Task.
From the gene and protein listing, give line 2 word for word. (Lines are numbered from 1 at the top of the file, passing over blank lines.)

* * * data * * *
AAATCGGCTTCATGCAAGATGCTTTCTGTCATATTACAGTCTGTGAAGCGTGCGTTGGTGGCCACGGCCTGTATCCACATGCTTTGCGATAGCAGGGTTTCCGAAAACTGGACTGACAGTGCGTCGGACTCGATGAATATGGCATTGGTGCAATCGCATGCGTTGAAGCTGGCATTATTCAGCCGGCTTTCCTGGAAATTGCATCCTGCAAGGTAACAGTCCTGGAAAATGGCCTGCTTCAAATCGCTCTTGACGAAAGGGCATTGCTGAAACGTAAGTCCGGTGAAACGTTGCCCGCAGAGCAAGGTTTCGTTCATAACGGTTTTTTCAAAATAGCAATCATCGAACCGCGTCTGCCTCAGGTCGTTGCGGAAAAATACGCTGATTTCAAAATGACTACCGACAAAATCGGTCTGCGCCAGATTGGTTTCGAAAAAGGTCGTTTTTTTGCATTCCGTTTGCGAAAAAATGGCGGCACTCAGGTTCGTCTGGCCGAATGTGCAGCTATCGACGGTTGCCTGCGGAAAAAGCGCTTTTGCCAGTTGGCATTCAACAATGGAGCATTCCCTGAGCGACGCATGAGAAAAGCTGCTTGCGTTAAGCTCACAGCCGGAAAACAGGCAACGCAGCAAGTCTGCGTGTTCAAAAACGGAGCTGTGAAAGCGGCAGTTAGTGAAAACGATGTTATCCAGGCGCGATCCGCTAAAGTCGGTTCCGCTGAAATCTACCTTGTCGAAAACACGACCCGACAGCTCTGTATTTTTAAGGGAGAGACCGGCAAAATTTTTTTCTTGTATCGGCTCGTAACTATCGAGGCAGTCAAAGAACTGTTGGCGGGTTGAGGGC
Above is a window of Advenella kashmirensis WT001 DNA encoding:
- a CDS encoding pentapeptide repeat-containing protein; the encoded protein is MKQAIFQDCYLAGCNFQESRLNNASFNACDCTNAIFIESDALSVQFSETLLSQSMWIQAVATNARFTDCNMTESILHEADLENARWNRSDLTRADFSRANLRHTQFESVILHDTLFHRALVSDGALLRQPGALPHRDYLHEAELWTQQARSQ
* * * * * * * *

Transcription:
Above is a window of Advenella kashmirensis WT001 DNA encoding: